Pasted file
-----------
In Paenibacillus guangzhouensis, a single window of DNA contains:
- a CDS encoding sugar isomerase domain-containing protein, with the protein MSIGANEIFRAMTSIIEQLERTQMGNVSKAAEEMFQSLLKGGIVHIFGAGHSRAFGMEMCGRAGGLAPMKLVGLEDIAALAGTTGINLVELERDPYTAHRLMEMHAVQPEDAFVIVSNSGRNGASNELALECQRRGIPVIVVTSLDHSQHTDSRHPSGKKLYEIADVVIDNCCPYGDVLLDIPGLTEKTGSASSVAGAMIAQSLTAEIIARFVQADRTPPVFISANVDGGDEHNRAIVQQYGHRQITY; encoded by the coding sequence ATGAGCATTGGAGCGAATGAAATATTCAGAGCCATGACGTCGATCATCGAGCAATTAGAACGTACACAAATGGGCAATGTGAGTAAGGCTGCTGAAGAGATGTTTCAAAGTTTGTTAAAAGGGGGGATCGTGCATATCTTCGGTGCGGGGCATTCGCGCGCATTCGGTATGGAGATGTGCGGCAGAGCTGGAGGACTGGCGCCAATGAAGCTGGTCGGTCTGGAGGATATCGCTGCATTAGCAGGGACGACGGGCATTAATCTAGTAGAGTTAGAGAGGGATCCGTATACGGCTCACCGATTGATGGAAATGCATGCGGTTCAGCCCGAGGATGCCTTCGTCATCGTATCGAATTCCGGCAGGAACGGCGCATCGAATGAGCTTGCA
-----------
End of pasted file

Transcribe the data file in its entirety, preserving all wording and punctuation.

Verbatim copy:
In Paenibacillus guangzhouensis, a single window of DNA contains:
- a CDS encoding sugar isomerase domain-containing protein, with the protein MSIGANEIFRAMTSIIEQLERTQMGNVSKAAEEMFQSLLKGGIVHIFGAGHSRAFGMEMCGRAGGLAPMKLVGLEDIAALAGTTGINLVELERDPYTAHRLMEMHAVQPEDAFVIVSNSGRNGASNELALECQRRGIPVIVVTSLDHSQHTDSRHPSGKKLYEIADVVIDNCCPYGDVLLDIPGLTEKTGSASSVAGAMIAQSLTAEIIARFVQADRTPPVFISANVDGGDEHNRAIVQQYGHRQITY; encoded by the coding sequence ATGAGCATTGGAGCGAATGAAATATTCAGAGCCATGACGTCGATCATCGAGCAATTAGAACGTACACAAATGGGCAATGTGAGTAAGGCTGCTGAAGAGATGTTTCAAAGTTTGTTAAAAGGGGGGATCGTGCATATCTTCGGTGCGGGGCATTCGCGCGCATTCGGTATGGAGATGTGCGGCAGAGCTGGAGGACTGGCGCCAATGAAGCTGGTCGGTCTGGAGGATATCGCTGCATTAGCAGGGACGACGGGCATTAATCTAGTAGAGTTAGAGAGGGATCCGTATACGGCTCACCGATTGATGGAAATGCATGCGGTTCAGCCCGAGGATGCCTTCGTCATCGTATCGAATTCCGGCAGGAACGGCGCATCGAATGAGCTTGCA